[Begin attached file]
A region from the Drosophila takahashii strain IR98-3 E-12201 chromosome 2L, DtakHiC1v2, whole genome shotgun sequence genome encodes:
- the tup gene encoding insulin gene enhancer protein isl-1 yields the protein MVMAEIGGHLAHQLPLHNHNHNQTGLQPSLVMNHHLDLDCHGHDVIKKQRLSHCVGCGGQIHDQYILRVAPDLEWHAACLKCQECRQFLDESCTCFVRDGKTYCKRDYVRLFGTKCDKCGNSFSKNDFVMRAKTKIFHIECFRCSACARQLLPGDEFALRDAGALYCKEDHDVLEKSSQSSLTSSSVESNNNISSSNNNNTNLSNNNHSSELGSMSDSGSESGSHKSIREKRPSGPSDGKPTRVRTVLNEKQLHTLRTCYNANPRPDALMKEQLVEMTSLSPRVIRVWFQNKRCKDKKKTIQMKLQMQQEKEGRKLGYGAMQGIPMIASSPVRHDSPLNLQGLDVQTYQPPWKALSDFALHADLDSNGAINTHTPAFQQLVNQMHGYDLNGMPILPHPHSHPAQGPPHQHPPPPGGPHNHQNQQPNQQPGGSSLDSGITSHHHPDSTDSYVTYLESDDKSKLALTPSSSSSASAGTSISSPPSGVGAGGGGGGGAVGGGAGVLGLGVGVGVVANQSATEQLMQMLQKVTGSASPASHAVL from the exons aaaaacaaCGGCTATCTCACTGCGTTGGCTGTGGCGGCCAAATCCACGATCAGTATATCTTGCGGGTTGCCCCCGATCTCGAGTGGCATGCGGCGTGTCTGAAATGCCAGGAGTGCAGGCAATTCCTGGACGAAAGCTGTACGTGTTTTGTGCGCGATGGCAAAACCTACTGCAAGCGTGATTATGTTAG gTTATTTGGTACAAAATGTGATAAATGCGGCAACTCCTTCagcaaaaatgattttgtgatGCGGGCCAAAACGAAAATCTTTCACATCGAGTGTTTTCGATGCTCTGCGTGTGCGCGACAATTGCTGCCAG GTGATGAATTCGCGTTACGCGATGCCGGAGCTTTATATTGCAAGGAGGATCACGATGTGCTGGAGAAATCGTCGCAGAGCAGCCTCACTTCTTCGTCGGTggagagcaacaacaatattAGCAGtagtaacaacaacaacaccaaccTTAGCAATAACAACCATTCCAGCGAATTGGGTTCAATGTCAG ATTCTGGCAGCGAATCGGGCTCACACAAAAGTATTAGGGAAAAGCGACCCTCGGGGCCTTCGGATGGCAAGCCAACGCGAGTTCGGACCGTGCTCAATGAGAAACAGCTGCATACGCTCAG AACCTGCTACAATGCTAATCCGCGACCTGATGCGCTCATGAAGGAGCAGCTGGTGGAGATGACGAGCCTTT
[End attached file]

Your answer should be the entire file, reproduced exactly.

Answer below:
A region from the Drosophila takahashii strain IR98-3 E-12201 chromosome 2L, DtakHiC1v2, whole genome shotgun sequence genome encodes:
- the tup gene encoding insulin gene enhancer protein isl-1 yields the protein MVMAEIGGHLAHQLPLHNHNHNQTGLQPSLVMNHHLDLDCHGHDVIKKQRLSHCVGCGGQIHDQYILRVAPDLEWHAACLKCQECRQFLDESCTCFVRDGKTYCKRDYVRLFGTKCDKCGNSFSKNDFVMRAKTKIFHIECFRCSACARQLLPGDEFALRDAGALYCKEDHDVLEKSSQSSLTSSSVESNNNISSSNNNNTNLSNNNHSSELGSMSDSGSESGSHKSIREKRPSGPSDGKPTRVRTVLNEKQLHTLRTCYNANPRPDALMKEQLVEMTSLSPRVIRVWFQNKRCKDKKKTIQMKLQMQQEKEGRKLGYGAMQGIPMIASSPVRHDSPLNLQGLDVQTYQPPWKALSDFALHADLDSNGAINTHTPAFQQLVNQMHGYDLNGMPILPHPHSHPAQGPPHQHPPPPGGPHNHQNQQPNQQPGGSSLDSGITSHHHPDSTDSYVTYLESDDKSKLALTPSSSSSASAGTSISSPPSGVGAGGGGGGGAVGGGAGVLGLGVGVGVVANQSATEQLMQMLQKVTGSASPASHAVL from the exons aaaaacaaCGGCTATCTCACTGCGTTGGCTGTGGCGGCCAAATCCACGATCAGTATATCTTGCGGGTTGCCCCCGATCTCGAGTGGCATGCGGCGTGTCTGAAATGCCAGGAGTGCAGGCAATTCCTGGACGAAAGCTGTACGTGTTTTGTGCGCGATGGCAAAACCTACTGCAAGCGTGATTATGTTAG gTTATTTGGTACAAAATGTGATAAATGCGGCAACTCCTTCagcaaaaatgattttgtgatGCGGGCCAAAACGAAAATCTTTCACATCGAGTGTTTTCGATGCTCTGCGTGTGCGCGACAATTGCTGCCAG GTGATGAATTCGCGTTACGCGATGCCGGAGCTTTATATTGCAAGGAGGATCACGATGTGCTGGAGAAATCGTCGCAGAGCAGCCTCACTTCTTCGTCGGTggagagcaacaacaatattAGCAGtagtaacaacaacaacaccaaccTTAGCAATAACAACCATTCCAGCGAATTGGGTTCAATGTCAG ATTCTGGCAGCGAATCGGGCTCACACAAAAGTATTAGGGAAAAGCGACCCTCGGGGCCTTCGGATGGCAAGCCAACGCGAGTTCGGACCGTGCTCAATGAGAAACAGCTGCATACGCTCAG AACCTGCTACAATGCTAATCCGCGACCTGATGCGCTCATGAAGGAGCAGCTGGTGGAGATGACGAGCCTTT